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Booking Through Thursday 9/25/08

September 25, 2008

What was the most unusual (for you) book you ever read? Either because the book itself was completely from out in left field somewhere, or was a genre you never read, or was the only book available on a long flight… whatever? What (not counting school textbooks, though literature read for classes counts) was furthest outside your usual comfort zone/familiar territory?

And, did you like it? Did it stretch your boundaries? Did you shut it with a shudder the instant you were done? Did it make you think? Have nightmares? Kick off a new obsession?

My work as a reviewer means there’s a certain lovely randomness to the books I’m handed.  I get to read, mull over, and describe books that I wouldn’t have picked up on my own in a bookstore or library.  I don’t know if I would have picked up any of the dog books I just reviewed, but I certainly had fun reading them.  The stories about funny, quirky dogs made me smile.

On deck are two science books about the possibilities of the future.  I never would have picked up a book called “Death From The Skies” unless it were some kind of action-packed, far-fetched mystery.  I don’t like thinking too hard about dystopia, apocalypse, or even life as we know it going to hell in a handbasket.  Hopefully, I can put my own qualms aside long enough to read, understand, and figure out who would naturally, and happily, pick up that kind of book.  Maybe it won’t be as scary as I think.

Two others come to mind, both I read in school.  In high school, we were assigned “The Invisible Man” by Ralph Ellison.  I remember havint to read it slowly, with pauses to pace and shiver and clear my head.  I remember how much the vivid descriptions of violence and hatred affected me.  I remember being torn between my horror at what was being described, and my awe for the language Ellison used.  I knew why it was assigned.  Not just to capture a moment in cultural history, but to showcase really fine writing.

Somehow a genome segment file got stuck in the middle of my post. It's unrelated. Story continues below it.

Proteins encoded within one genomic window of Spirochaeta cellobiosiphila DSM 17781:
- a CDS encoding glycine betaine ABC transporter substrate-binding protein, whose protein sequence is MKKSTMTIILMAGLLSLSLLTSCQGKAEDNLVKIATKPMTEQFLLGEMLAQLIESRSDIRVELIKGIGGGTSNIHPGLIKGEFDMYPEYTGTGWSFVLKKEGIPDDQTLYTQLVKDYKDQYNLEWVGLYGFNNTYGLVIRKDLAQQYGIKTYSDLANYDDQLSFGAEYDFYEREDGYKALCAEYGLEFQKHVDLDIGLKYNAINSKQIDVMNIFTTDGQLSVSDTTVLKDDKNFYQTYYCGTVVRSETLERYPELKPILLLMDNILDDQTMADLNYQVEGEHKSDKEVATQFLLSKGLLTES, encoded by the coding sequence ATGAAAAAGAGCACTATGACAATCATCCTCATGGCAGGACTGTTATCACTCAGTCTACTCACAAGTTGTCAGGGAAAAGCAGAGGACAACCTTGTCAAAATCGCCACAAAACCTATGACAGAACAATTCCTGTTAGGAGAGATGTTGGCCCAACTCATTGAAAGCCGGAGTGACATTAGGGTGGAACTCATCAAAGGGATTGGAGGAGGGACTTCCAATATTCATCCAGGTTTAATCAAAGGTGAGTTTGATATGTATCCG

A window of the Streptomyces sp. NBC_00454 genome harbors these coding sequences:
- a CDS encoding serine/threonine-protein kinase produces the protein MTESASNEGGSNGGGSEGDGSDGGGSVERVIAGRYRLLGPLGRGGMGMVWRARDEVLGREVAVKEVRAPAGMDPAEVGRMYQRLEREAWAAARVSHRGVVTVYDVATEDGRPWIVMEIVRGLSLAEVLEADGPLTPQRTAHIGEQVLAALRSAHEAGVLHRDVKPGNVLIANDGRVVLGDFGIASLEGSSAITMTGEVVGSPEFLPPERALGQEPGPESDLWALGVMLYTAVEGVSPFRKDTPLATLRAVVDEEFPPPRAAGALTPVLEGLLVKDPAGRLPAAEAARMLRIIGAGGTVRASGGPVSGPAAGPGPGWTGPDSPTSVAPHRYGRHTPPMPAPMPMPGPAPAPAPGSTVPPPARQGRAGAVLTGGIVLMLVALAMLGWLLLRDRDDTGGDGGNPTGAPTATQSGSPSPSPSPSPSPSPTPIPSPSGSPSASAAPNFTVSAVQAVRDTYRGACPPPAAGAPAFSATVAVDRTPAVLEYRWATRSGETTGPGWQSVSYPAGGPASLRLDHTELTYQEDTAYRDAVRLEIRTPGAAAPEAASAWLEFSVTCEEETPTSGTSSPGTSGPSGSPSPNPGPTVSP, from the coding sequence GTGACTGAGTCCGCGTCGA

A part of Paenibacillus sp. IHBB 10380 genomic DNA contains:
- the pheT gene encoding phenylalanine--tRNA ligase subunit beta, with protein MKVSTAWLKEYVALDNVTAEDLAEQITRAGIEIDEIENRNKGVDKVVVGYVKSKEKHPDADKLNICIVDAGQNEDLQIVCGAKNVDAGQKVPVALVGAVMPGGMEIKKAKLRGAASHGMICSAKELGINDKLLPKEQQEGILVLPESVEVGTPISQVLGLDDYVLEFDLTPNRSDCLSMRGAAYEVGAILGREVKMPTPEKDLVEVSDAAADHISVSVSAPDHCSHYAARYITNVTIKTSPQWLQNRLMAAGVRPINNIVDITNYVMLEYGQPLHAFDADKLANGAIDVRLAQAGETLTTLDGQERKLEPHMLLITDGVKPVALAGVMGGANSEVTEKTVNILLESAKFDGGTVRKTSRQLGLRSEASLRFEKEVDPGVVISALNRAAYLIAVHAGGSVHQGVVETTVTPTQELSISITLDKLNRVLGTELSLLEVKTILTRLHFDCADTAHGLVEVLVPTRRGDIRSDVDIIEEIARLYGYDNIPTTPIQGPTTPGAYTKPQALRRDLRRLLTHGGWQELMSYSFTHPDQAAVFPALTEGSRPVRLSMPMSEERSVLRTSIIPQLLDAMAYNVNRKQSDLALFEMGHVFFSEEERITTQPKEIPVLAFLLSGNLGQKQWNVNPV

And a funnier story.  In college, I read “The Man In The High Castle,” by Philip K. Dick under duress.  My senior year, my boyfriend thrust it into my hands and said I absolutely had to read it.  And that, if I didn’t, there would be consequences.  Absolutely no kisses for me until I was done reading it, he said with a grin.  Philip K. Dick’s prose reminded me of a bargain-basement version of Hemingway.  The same standoffish, isolated sense of pressing my nose to the glass, sealed off from the characters’ emotions.  And as much as I dislike reading Hemingway, Papa did it better than Philip K. Dick.  (I’ve always wondered why PKD never took a pen name.  Or did he?  Is his given name something like Smith?)  In due course, I finished the wretched book and got kisses.  Though, it wasn’t an effective exercise- I don’t remember much about the book itself, except sullenly reading and disliking it.  I really should have given that boyfriend poetry to read, in retaliation as much as the spirit of expanding his comfort zone.  Perhaps Dickinson.  Just, you know, because.

3 Comments leave one →
  1. September 25, 2008 2:00 pm

    Ah, “The Invisible Man” is another I’ve read that fits this prompt. Come see my answer.

  2. September 25, 2008 9:30 pm

    I have read none of them. Jeez there is so much I haven’t read. lol I said that one of the weird books I read was Slaughterhouse 5 and I get the feeling that is not the only weird Vonnegut book.

  3. September 25, 2008 10:31 pm

    Do people send you reviews without offering them to you first? I get lots of ARCs and other review books but they always send me info first and I decide if I want to read it or not. I do of course say okay to some books I wouldn’t normally read because they sound interesting and sometimes they are and sometimes they aren’t (at least to me.) Anyways, my BTT is up. Off to see the rest of your blog.

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